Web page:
Home » The lowest-earning mayor in Spain is a teacher and defends a minimum salary

The lowest-earning mayor in Spain is a teacher and defends a minimum salary

by archyw

The mayor of Matilla de Arzón (Zamora), Consuelo Morán, a teacher without political experience until three years ago, is the councilor in Spain that received the least economic perception in the last year, six euros, although she is in favor of this municipal office charging a minimum salary.

Morán, who is professionally a professor at the University of León and who belongs to Ciudadanos, has stood out in the Salary Information of Administration Positions made public this week for being the one less has received from the municipal coffers, excluding mayors who leave “at zero cost”.

In an interview, he explains that the position he occupies should be “a little paid” in all the town councils of Spain, with a “basic, not high” salary that could range between 400 and 500 euros per month. In his opinion, this would be an incentive for more people to run for office and thus more competent people would be elected as mayors, which would lead to better management.

“Nobody here wants to present themselves because they only win enemies,” she declared to justify a salary for mayors that she does not even charge because teaching in Labor Sciences at the University of León gives her to live.

In his opinion, although the budget is scarce in small municipalities like his, which has 170 registered inhabitants, if the economic management is good, money can be obtained for that minimum payment and at the same time make investments and improvements in the town. In his case, he has assured that in the three years that he has been in office, he has gone from savings in the public coffers of 70,000 euros at the beginning of the mandate to 105,000 currently, “and even so many things have been done,” he says.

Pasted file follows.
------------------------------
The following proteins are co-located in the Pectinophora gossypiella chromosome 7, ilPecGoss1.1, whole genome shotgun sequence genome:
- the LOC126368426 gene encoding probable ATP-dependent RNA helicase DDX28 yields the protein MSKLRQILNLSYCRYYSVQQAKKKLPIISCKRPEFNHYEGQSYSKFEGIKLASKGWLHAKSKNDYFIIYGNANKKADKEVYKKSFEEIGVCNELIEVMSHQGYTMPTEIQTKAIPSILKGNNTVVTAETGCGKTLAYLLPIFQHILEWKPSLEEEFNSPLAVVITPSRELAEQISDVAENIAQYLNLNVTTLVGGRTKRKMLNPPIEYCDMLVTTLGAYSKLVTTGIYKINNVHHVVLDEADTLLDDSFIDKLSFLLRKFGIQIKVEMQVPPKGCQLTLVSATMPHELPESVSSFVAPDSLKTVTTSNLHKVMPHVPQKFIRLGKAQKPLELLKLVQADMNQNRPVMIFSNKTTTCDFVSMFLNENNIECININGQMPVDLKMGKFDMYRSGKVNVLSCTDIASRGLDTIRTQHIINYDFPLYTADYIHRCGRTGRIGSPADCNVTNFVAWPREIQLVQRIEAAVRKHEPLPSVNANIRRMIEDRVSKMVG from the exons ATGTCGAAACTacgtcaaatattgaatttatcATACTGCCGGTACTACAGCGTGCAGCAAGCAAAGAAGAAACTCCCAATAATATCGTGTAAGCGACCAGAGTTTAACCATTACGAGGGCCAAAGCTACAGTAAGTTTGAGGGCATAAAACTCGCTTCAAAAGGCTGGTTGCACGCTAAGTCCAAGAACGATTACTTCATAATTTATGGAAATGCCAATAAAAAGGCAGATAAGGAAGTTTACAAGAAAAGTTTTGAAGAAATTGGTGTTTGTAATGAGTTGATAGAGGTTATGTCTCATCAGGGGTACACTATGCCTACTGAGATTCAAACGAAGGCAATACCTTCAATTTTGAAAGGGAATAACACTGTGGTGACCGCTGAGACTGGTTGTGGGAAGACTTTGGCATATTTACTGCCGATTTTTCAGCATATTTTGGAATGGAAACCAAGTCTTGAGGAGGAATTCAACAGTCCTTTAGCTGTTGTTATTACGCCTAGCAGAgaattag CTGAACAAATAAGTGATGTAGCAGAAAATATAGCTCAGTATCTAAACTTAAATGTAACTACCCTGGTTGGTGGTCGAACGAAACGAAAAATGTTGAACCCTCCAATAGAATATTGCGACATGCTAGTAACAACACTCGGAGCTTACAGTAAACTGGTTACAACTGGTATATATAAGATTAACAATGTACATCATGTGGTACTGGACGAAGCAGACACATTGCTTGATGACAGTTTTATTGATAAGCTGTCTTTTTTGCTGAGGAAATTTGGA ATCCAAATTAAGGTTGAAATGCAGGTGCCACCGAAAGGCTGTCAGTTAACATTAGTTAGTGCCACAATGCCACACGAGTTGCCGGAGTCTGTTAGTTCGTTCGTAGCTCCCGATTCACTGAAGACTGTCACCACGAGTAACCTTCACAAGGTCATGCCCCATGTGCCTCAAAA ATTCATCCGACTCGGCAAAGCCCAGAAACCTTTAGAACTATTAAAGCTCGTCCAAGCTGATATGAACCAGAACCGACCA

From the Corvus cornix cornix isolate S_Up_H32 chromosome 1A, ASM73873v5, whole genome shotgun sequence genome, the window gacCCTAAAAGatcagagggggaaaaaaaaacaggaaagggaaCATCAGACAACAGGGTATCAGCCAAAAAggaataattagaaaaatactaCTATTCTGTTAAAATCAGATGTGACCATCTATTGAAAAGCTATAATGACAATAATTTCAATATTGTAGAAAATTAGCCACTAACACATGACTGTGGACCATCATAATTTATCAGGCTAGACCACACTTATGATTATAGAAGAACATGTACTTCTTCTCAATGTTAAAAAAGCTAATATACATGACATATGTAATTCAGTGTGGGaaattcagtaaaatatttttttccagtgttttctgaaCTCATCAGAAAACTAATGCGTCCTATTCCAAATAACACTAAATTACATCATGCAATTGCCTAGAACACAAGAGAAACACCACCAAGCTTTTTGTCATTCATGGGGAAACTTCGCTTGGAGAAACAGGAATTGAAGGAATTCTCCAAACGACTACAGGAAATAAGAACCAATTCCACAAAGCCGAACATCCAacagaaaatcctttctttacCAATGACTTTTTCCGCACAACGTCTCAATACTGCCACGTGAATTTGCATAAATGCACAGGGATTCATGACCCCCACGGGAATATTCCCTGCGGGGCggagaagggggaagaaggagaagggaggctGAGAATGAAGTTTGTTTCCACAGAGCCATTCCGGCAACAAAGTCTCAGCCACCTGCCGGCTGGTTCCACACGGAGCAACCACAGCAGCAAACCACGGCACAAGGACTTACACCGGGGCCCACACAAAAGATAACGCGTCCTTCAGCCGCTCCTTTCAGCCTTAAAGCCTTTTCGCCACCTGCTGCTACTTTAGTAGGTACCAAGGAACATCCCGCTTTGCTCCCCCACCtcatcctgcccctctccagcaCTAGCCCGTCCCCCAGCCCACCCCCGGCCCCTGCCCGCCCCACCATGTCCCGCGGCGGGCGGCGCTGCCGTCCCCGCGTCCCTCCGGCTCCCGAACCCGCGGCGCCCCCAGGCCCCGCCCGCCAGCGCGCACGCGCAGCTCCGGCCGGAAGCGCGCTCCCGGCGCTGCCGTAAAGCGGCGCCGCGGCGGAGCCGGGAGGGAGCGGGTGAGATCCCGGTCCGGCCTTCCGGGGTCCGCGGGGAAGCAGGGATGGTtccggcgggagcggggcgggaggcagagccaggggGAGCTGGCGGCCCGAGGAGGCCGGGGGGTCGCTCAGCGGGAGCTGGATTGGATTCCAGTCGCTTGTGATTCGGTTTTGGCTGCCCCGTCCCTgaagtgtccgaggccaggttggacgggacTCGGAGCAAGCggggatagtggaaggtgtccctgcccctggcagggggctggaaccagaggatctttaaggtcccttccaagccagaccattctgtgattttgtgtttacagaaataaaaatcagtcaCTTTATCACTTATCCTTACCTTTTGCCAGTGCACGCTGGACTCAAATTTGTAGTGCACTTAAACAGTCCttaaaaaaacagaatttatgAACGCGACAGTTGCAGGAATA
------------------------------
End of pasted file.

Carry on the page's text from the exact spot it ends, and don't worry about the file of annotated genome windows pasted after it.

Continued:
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Regarding her remuneration as councilor, she has clarified that the six euros is the money that each councilor charges for each plenary session that attends and that last year there were seven or eight plenary sessions, although the councilors of her group donated the amounts received to the acquisition of trees to enable a green area in the town. For this reason, she has not been able to specify if the remuneration of six euros that is attributed to her as mayor responds to a confusion with the money that is charged for each plenary session or is the amount of the last plenary session that she attended because the money from the others had already been donated.

For the mayor of Matilla de Arzón, an alderman is “from the heart of the people” and if the municipality is to function well, it must dedicate at least two working days a week to it.

Consuelo Morán regrets the depopulation of rural municipalities in Spain and considers it key for the survival of the towns that they are endowed with “the same services and access facilities”, with a level of roads and paved streets similar to that of a town.

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